This weekend may not have been Easter, but the dead are still rising at the box office. Returning from the afterlife are Evil Dead, Jurassic Park, and The Croods.
Box Office Strong Over Post-Easter Weekend
By John Hamann
April 7, 2013
After a frame last weekend punctuated by G.I. Joe and Tyler Perry, this weekend we do the time warp, as new releases include the remake of the 1981 horror classic The Evil Dead and the 3D release of 1993’s Jurassic Park. Normally, I cringe at these sorts of weekends, as Hollywood has nothing really new for us this weekend, only repeats of what we’ve already seen. Things are different with this version of the Evil Dead, as Sam Raimi and Bruce Campbell are producing this one, and Raimi hand-picked director Fede Alvarez to direct (too bad Raimi couldn’t get Joel Coen to edit this one as well). On the other hand, Jurassic Park is back in 3D, and really only serves to revive interest in the franchise, so that Jurassic Park IV can open better than the $50 million that Jurassic Park III did in 2001. At best it’s an advertisement, but kids still like dinosaurs, so here we go again.
Our number one film of the weekend is the 2013 version of Evil Dead (somewhere in the last 32 years we lost the "The"). The remake, from Sony/TriStar, FilmDistrict, and Raimi’s Ghost House, got started on Thursday night, earning $1.8 million. While not a breakout midnight showing, it did set the tone for the weekend, as with that score we knew Evil Dead was going to be a hit of some sort, it was just a matter of how big. The Friday number was reported at $11.9 million; however, we need to take the $1.8 million from Thursday out of that, to get a true Friday number of $10.1 million. That’s less than, say, the remake of Nightmare on Elm Street (2010), as that one opened to $15.7 million on its first Friday, with $1.6 million coming from midnight screenings. Still, without a strong central character like Freddy Kreuger, Evil Dead had to work harder, and that it did.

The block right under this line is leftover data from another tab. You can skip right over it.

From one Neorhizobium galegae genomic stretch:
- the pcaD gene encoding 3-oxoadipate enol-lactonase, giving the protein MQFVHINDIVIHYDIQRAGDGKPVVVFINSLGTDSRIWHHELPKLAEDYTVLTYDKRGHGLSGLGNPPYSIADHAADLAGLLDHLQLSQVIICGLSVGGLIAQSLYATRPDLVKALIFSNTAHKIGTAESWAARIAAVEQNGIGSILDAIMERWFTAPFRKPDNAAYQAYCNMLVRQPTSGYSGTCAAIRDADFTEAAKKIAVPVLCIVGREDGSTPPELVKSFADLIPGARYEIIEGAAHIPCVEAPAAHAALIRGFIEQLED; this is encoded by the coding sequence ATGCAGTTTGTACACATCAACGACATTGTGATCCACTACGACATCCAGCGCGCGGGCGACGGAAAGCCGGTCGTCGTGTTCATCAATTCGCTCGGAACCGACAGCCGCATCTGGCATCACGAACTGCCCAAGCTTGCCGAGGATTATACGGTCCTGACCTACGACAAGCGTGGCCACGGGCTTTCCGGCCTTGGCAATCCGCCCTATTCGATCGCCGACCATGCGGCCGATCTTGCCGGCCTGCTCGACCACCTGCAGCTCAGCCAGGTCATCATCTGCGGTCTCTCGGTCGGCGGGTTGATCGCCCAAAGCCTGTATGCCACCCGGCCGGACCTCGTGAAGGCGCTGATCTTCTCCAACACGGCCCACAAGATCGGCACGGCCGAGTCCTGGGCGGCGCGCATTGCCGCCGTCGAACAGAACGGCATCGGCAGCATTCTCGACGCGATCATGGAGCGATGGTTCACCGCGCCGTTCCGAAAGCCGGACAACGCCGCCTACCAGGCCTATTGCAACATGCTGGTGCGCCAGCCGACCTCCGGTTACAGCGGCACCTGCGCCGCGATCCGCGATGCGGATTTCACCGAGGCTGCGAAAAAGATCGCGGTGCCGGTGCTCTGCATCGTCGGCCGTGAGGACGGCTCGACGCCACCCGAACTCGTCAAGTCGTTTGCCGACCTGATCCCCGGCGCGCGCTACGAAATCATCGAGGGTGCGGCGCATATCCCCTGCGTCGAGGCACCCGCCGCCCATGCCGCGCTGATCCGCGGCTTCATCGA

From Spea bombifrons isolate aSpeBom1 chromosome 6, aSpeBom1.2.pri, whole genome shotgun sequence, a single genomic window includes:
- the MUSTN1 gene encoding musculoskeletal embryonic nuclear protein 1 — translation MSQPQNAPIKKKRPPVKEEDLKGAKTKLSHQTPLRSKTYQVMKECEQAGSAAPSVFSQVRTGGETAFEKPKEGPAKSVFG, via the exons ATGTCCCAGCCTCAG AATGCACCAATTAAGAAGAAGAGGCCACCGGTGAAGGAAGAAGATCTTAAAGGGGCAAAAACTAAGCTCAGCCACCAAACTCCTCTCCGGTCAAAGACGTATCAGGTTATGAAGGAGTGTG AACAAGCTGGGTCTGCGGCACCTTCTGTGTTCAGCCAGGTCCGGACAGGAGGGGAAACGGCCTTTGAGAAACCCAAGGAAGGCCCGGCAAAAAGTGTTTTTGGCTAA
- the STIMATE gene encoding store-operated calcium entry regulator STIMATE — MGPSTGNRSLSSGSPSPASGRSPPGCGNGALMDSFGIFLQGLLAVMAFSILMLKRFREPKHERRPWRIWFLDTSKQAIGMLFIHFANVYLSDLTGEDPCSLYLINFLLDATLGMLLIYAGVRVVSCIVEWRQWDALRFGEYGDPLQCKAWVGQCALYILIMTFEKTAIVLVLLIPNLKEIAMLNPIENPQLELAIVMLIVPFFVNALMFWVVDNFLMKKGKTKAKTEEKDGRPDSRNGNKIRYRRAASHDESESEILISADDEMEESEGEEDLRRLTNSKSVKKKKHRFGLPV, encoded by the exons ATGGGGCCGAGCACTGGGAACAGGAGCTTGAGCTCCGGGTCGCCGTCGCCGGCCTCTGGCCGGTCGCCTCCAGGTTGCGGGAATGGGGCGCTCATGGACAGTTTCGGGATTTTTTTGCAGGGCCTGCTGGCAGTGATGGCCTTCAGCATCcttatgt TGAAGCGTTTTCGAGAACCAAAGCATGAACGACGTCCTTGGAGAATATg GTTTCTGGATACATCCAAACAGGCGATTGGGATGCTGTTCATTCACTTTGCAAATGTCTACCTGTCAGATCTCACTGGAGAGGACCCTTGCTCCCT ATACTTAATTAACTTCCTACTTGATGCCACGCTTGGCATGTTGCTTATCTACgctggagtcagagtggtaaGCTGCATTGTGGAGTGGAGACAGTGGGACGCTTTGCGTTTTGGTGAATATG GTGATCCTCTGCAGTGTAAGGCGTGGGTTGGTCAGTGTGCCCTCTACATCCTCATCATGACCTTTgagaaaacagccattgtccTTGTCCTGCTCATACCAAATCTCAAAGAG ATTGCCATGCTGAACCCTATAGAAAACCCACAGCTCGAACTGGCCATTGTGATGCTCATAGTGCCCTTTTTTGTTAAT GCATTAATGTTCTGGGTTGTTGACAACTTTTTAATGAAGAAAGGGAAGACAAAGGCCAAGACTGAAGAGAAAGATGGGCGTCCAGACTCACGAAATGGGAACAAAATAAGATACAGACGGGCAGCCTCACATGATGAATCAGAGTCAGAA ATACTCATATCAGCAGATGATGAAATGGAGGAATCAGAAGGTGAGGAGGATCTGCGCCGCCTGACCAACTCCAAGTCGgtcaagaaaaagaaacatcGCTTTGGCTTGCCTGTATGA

The studios involved with Evil Dead worked extremely hard on the marketing. Serving up Bruce Campbell during the season finale of The Walking Dead was perfect, as he appeared with Fede Alvarez to ensure fans he was behind the remake. Moves like this one worked, as they were paired with some solid reviews (it currently has a fresh rating of 64%), and a sizzling ad campaign. Horror fans were chainsawing in anticipation (hopefully no hands were lost).
In the end, the 2013 version of Evil Dead earned a strong $26 million from 3,025 venues, giving the film a venue average of $8,595. It had a weekend multiplier (weekend gross divided by Friday gross) of 2.18, which is pretty typical for a horror flick. The remake of Nightmare on Elm Street came in at about 2.2, so you can see that Evil Dead had about the same momentum through the weekend. The open finishes just a bit under what The Texas Chainsaw Massacre remake did in 2003, as that one turned a $10.6 million Friday into a $28.1 million opening. This Evil Dead cost only $17 million, a little more than the $400,000 these same producers spent in 1981. The original earned eight times its production budget worldwide, and there’s no reason to think the remake won’t do the same.
In a somewhat surprising tie for second place (at least until actuals come in) is The Croods, the animated caveman flick from DreamWorks Animation and Fox. After an Easter Weekend where the Friday figure dropped only 8% but the weekend fell 39% to $26.7 million, The Croods bounces back nicely with a reversal of fortune. Although the Friday figure dropped 44% from the holiday Good Friday, the weekend decline is only 21%, giving The Croods a third weekend gross of $21.1 million. Last weekend, The Croods had a weekend multiplier of 2.5 because of Good Friday and a reduced family audience on Easter Sunday; this weekend, it moves back to the norm with a weekend multiplier of 3.52, meaning the majority of audiences came to theatre on Saturday and Sunday.